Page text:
The bare, atmospheric beauty of the Arctic is a stark juxtaposition to the messy and brutal work of coal mining and oil drilling — as this National Geographic video shows. But as “stunning” as this video is, it doesn’t provide much context on the places that were filmed. So here’s some backstory:
Oil Drilling in Arctic Russia: Unlike America, where Arctic drilling has been highly controversial, Russians have embraced oil exploration at the top of the world. Although it hasn’t been easy.
As one NY Times report on Arctic drilling puts it: “Winters are long and dark, and the Arctic seas, despite reductions in the permanent ice pack, are still clogged with floes and icebergs, while intensifying storms have threatened ships or oil rigs even during the summer…There are few roads or airports, or people for that matter, near the areas to be drilled, requiring workers and equipment to be shipped long distances…few resources are available for search and rescue or the cleanup of oil in icy conditions.”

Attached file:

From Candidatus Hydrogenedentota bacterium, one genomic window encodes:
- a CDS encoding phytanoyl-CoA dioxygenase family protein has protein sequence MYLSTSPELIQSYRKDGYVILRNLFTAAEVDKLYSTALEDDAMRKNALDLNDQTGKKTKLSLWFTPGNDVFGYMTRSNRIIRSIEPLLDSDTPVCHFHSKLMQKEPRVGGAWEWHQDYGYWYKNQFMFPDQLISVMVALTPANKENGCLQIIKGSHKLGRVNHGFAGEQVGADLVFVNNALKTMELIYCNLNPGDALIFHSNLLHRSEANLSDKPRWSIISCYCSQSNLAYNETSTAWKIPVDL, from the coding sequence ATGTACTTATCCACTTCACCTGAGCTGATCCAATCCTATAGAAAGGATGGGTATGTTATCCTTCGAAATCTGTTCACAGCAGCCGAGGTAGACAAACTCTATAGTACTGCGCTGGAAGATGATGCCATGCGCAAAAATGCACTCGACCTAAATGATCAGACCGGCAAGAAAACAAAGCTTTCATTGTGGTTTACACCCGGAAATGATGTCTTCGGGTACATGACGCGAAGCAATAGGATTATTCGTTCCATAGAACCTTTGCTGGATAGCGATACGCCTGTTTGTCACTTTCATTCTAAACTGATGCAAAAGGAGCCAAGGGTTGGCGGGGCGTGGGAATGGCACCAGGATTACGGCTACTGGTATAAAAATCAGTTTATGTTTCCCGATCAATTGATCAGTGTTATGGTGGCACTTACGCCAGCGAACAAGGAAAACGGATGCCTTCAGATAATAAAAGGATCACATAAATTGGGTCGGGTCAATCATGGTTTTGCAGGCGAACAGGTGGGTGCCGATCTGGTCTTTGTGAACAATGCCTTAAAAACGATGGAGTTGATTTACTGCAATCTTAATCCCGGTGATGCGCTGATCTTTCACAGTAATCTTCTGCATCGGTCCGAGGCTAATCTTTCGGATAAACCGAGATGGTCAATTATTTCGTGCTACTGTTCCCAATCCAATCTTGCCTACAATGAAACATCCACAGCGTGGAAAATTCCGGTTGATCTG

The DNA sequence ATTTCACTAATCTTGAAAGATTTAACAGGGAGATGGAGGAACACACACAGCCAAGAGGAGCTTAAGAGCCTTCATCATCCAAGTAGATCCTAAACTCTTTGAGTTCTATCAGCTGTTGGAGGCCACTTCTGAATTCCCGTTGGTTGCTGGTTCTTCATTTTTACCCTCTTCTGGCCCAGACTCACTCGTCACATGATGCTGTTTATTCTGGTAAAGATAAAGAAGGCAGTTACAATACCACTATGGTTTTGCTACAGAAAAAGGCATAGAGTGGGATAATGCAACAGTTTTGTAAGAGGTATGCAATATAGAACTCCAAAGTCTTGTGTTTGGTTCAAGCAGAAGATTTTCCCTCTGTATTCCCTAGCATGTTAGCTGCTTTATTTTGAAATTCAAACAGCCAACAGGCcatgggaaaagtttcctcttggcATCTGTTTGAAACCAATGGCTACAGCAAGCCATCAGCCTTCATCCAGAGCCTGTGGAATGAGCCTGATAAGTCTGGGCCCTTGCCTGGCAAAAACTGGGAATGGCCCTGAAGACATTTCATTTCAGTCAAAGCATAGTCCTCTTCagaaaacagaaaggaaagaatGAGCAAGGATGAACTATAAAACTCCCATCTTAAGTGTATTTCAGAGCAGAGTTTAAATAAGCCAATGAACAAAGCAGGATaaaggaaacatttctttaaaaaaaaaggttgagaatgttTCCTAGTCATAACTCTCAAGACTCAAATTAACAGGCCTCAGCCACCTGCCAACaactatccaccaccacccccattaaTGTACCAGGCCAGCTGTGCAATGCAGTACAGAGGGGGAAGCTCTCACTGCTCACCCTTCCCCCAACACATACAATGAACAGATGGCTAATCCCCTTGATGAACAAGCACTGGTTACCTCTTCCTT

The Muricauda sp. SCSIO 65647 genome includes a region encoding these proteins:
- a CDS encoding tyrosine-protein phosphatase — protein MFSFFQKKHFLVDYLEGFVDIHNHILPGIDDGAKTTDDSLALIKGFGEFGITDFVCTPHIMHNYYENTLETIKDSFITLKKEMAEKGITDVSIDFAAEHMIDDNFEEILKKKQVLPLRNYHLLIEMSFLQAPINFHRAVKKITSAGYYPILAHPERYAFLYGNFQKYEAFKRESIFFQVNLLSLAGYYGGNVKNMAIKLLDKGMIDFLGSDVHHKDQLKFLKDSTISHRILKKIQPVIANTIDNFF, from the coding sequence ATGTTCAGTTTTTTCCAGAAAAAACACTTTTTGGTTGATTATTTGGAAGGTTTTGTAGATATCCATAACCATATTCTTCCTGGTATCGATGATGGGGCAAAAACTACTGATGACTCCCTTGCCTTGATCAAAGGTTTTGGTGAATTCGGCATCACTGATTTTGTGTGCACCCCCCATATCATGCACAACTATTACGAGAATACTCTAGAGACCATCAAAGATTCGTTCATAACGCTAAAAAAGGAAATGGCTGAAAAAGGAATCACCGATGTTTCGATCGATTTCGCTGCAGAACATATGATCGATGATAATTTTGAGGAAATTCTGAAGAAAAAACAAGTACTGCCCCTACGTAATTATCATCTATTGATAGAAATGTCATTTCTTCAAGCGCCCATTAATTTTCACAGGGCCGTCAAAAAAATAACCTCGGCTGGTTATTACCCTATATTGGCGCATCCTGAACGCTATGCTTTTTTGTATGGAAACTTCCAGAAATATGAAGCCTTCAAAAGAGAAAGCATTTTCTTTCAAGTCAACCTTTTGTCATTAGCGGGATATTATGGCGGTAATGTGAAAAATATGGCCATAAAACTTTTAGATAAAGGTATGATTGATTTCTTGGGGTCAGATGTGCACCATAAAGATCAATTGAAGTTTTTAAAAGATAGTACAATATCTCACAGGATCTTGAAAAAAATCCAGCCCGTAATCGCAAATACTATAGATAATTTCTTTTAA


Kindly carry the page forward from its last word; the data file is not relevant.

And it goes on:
Despite these challenges, oil fields such as Trebs and Titov have been pumping out the goods for the last few years. But, the development has not been without incident. In 2012 a blowout at a wellhead spilled oil over a 1,000 square-meter area in the Trebs and Titov tundra.
Bashneft, the mid-sized company that, along with Lukoil, operates in Trebs and Titov, expects to be operating up to 200 wells in the area by 2020. The company aims to produce 4.8 million tons of oil a year by 2018.
Coal Mining in Norway: It’s officially Norway and around 1,700 of Svalbard’s 2,700 residents are Norwegian. But Russia has a strong presence on the archipelago located about 700 kilometers north of mainland Europe, including a mining enclave of 500 Russian inhabitants.
This isn’t the first time the harsh reality of Barentsburg, one of the coal towns in Svalbard, has been captured on film. One film producer made life in Bartensburg as a coal miner the centerpiece of an award-winning film called “Dream Town,” which is part documentary, part fantasy.
But with coal mines closing around the world, it’s hard not to wonder if places like Svalbard will one day be abandoned. Recently Norway has begun to shutter some of its coal operations in Svalbard, including one of its key mines. The announcement late last year signaled that around 150 of the mine’s 250 staff will lose their jobs. The state-owned mine said it was operating at a loss. Norway has since stated its commitment to prevent future shut downs in Svalbard.